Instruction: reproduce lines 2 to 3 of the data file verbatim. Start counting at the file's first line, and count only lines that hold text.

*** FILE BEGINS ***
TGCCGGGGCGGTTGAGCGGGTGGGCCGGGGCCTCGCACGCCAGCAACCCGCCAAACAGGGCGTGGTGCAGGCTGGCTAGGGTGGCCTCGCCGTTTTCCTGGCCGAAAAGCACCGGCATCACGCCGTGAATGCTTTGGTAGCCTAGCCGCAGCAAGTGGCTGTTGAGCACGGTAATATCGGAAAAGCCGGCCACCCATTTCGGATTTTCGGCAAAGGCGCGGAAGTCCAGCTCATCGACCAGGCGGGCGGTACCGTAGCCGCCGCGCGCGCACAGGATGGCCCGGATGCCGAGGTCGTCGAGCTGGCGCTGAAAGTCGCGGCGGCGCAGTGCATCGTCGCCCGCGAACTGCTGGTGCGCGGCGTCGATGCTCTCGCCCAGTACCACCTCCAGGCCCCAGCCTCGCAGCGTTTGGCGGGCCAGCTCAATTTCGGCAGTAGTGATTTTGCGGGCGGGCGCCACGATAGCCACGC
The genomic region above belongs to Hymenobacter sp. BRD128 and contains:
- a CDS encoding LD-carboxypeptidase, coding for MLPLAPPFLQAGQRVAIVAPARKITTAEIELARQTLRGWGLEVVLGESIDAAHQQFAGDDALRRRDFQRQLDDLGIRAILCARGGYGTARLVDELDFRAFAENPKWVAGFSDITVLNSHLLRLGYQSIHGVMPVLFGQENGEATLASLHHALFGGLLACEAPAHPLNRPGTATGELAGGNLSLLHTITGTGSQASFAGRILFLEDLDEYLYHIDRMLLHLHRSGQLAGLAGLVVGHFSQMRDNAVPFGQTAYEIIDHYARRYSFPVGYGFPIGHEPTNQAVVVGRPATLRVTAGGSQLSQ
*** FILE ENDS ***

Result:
The genomic region above belongs to Hymenobacter sp. BRD128 and contains:
- a CDS encoding LD-carboxypeptidase, coding for MLPLAPPFLQAGQRVAIVAPARKITTAEIELARQTLRGWGLEVVLGESIDAAHQQFAGDDALRRRDFQRQLDDLGIRAILCARGGYGTARLVDELDFRAFAENPKWVAGFSDITVLNSHLLRLGYQSIHGVMPVLFGQENGEATLASLHHALFGGLLACEAPAHPLNRPGTATGELAGGNLSLLHTITGTGSQASFAGRILFLEDLDEYLYHIDRMLLHLHRSGQLAGLAGLVVGHFSQMRDNAVPFGQTAYEIIDHYARRYSFPVGYGFPIGHEPTNQAVVVGRPATLRVTAGGSQLSQ